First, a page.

Self-care means taking care of yourself

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Self-care is essential to the mind, body and soul. There are an endless amount of activities, small or big, that anyone can do to help themselves.

Self-care should not be introduced once you realize that you are experiencing burnout; self-care needs to be an active part of your routine to solidify the health of yourself.

According to Macy Burkett, from the University of Kansas, “Each method of self-care fits into one of the seven pillars: mental, emotional, physical, environmental, spiritual, recreational and social. A well-balanced self-care routine involves each of these, so avoid restricting yourself to just one or two pillars. When you’re feeling down or stressed, listen to your body and the type of self-care it needs.”

Brianna Thomas, a third year psychology student at Florida A&M, spoke about how important self-care is for students and self-care practices she incorporates into her life.

“It is one of the most important things you can do for yourself and your education. Neglecting the self is to neglect your education because there is no education without you,” Thomas said.

“I like to get food that I really enjoy. When I was in Tampa, it would be a Jamaican patty from this one spot close to my house. A snack, or indulging in a smoothie or a bubble bath,” Thomas added.

Here are five daily activities that you can do to potentially give yourself a boost.

  1. Be outside or get active.

Simply getting a few rays of sunlight or vitamin D can make a huge difference on how your day can go. Being in the sunlight, going for a walk or run, or hitting the gym can have a significant impact on your body.

No need to overwork yourself or to go too hard on yourself, but slowly adding in some exercise will reflect on your energy for the day.

  1. Make sure you have a sensible breakfast.

Having a full breakfast, that not only keeps you full but energized, puts you on the path for a good and productive day. Giving yourself the proper and vital nutrients amplifies how you take care of yourself.

  1. Listen to music that makes you feel good.

Music is one of the key factors in play when it comes to how we feel throughout the day. Make sure you are listening to music that motivates you, encourages you, “pumps you up,” or puts you in a good mood. Music is powerful and sparks the energies within our bodies.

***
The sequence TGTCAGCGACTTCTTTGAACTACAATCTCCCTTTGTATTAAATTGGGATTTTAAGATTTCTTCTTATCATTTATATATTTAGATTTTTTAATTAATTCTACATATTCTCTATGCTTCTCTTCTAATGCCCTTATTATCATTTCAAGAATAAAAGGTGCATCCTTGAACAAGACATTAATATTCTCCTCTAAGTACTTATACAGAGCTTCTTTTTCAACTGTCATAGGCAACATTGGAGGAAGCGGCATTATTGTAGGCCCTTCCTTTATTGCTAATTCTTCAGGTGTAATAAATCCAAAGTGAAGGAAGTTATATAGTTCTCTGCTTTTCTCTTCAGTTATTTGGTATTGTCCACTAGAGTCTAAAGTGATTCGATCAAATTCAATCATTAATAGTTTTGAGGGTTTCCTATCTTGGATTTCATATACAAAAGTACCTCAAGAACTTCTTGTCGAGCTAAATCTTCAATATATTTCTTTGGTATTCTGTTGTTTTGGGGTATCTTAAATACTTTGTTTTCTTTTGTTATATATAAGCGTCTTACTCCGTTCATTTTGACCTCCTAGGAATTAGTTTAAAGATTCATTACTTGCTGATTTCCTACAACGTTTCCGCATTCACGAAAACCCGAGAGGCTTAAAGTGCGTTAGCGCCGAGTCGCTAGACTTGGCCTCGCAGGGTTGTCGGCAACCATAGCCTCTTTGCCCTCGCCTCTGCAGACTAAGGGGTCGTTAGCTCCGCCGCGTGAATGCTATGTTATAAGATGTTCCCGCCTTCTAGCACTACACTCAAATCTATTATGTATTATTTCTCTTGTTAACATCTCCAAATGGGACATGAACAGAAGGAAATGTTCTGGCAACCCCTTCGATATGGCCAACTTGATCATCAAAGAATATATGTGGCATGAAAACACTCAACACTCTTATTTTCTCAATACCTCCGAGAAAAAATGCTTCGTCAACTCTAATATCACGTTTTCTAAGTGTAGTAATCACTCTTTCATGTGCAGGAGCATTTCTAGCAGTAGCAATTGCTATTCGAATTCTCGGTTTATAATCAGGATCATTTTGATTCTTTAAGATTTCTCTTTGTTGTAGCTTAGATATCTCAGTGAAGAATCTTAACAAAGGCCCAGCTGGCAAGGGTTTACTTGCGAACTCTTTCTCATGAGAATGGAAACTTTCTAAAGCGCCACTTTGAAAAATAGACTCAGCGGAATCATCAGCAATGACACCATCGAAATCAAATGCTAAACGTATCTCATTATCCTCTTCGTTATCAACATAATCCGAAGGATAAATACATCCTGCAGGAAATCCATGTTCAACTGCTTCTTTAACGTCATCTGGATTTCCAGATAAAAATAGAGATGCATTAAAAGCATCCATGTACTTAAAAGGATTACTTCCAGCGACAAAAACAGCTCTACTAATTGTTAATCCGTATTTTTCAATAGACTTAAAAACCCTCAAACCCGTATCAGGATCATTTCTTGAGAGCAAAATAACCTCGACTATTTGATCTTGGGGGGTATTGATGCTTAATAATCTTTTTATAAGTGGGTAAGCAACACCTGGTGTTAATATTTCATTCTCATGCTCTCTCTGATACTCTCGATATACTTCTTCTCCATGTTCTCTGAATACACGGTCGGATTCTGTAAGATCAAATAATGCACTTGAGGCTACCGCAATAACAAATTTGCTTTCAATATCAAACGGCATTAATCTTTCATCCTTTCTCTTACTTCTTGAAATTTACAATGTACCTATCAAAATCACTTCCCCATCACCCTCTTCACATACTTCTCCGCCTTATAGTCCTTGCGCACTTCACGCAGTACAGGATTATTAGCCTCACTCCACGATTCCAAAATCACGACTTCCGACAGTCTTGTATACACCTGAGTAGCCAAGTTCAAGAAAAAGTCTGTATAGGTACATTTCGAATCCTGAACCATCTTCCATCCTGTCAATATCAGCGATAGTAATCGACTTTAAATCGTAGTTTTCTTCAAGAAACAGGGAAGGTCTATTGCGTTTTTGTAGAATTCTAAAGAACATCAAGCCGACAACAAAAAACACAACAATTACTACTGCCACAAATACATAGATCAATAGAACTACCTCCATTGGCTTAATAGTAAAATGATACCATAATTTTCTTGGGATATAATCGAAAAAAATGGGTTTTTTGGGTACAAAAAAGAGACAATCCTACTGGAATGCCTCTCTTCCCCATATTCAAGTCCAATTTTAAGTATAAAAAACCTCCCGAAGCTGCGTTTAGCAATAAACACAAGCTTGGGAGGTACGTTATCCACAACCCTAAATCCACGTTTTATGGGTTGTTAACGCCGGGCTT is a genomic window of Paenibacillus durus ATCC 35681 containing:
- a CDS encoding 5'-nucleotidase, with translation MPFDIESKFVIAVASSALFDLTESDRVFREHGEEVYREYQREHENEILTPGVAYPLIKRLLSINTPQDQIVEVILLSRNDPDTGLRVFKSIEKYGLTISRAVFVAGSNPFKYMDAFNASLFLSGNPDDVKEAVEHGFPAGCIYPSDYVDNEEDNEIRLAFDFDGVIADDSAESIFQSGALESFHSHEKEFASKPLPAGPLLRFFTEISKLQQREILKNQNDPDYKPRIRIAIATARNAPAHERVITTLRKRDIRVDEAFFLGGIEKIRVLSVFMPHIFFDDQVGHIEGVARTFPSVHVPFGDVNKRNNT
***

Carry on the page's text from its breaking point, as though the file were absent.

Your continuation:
1. Stay hydrated, drink plenty of water.

Water is one of the most essential necessities as a human. Without water, the majority of us become sluggish or lack energy. Keeping a bottle or two of water on your person is a good idea because it keeps your body flushed and hydrated.

  1. Find “you” time.

Take a break from being around so many people. College students are naturally always around people, 24-7, nonstop. Whether you have classes, are at dining halls, meetings, etc., find your essential “you” time. You do not have to go AWOL, but sometimes just stick to yourself.

Moira Lawler from Everyday Health, shared her perspective on self-care.

“Self-care is not synonymous with self-indulgence or being selfish. Self-care means taking care of yourself so that you can be healthy, you can be well, you can do your job, you can help and care for others, and you can do all the things you need to and want to accomplish in a day,” said Lawler.

Self-care is not just running bubble baths for yourself, but a 365, 24-hour system and cycle for your individual self. Sometimes self-care is separating yourself from the outside world and taking time for yourself.

Christy Romulus, a fourth-year biology pre-med student, says she does not take enough time to focus on herself as she would like.

“Not often enough, I feel like I am a very happy spirit. People always tend to come to me [because] I’m always smiling and laughing. It never really shows when I don’t want to be bothered,” Romulus said.

Michayla Cherichel, a fourth-year English major, says when she notices she needs self-care.

“Self-care is very important on a day to day. I think without it, you leave yourself vulnerable to dys-regulation. I recognize when I most need self-care when I realize I am very tired, or I find that I am not interested in things that I usually am. [If] I have a lot of lazy days in a row, that’s when I’m like ‘All right girl, let’s do what we have to do to get back on track,” Cherichel said.

With consistent and proactive cultivation of self-care habits, individuals can maintain a deep-rooted sense of self-awareness, fulfillment, and balance from